3. Work The third thing that changed for me is returning to work full-time. What a huge change! I didn't think I would last 6+ hours each day teaching up to nine classes and 200+ student again but I made it through the last four months with a totally new teaching assignment. I am teaching Music and French from kindergarten to Grade 8. It's quite a challenge. At the end of the teaching day, I am exhausted. There isn't much energy for anything else which brings me to...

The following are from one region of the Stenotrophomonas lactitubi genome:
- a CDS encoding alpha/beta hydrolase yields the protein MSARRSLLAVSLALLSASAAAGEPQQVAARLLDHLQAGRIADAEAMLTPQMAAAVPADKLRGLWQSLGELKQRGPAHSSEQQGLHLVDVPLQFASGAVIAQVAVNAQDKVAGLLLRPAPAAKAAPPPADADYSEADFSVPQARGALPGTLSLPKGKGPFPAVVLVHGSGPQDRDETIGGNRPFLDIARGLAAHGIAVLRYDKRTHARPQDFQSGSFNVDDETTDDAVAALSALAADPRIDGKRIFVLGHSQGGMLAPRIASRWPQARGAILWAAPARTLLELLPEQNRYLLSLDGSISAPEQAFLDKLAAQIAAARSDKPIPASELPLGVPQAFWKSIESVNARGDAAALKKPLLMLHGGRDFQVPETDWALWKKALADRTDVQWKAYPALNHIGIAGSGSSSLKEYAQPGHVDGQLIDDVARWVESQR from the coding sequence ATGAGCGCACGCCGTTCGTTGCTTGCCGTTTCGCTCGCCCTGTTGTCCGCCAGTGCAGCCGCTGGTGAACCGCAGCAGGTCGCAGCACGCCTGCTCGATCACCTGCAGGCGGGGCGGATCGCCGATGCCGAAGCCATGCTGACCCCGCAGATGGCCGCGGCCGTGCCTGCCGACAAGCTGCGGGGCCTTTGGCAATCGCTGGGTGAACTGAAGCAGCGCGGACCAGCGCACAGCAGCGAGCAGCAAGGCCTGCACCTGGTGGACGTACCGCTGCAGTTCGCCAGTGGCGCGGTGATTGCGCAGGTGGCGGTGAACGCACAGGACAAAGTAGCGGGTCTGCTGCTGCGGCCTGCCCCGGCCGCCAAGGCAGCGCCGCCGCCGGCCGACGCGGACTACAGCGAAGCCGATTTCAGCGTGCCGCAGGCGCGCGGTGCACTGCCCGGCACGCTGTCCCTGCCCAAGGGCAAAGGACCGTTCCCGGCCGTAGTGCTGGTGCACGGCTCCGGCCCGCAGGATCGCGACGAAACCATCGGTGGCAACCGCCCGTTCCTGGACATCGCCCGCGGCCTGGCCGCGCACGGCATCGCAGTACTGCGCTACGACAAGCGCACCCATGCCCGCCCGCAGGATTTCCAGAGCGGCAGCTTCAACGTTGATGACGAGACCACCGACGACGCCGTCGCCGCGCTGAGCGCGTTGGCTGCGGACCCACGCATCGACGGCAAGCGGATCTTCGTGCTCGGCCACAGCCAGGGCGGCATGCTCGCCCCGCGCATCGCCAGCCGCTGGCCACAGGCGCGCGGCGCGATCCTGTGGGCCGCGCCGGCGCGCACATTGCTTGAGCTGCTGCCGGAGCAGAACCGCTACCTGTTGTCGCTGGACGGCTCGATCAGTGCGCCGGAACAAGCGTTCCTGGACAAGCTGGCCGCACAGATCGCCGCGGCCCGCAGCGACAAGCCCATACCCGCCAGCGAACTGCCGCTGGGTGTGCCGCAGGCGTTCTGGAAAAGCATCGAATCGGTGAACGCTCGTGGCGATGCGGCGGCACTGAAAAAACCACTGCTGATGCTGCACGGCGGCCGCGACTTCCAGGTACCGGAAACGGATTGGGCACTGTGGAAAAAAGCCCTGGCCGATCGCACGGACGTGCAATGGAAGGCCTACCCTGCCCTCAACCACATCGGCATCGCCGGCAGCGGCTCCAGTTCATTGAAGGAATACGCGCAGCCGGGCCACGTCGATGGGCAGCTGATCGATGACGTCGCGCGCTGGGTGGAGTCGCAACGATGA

4. My Introverted Nature I am such an introvert. I realize now that I have always been an introvert. As a child, I used to prefer staying in at recess so that I could finish my art projects. Or if I did go out for recess, I would read books or share the books that I made with other kids or hang out with one or two friends. I was a bit of a loner and even if others didn't see me that way, I identified with being a loner. Now in my adult years, post-cancer, I realize that I especially crave the quiet spaces and times that I had during the months of recovery/healing time after surgery. During this time, I would spend hours journaling, blogging, meditating, doing yoga, and reading. During my four day radioactive isolation in 2011, I sketched pictures and journalled lots. Now, I am two years after my diagnosis and I am still trying to make meaning of this introverted nature that feels even stronger. Part of me is scared, terrified by the fact that I am more clearly aware than ever before that life is short and I am even more reflective and introspective than before. I treasure my life and think often about how to make it more fulfilling and happy. It is a bit of a contradiction for me since I have done so many extraverted things in my life and love performing and being in front of an audience. I think I figured out how to function much better now in a world where extraverts get ahead, rewarded, and acknowledged. At heart, I don't follow the crowd and stand a part from the pack.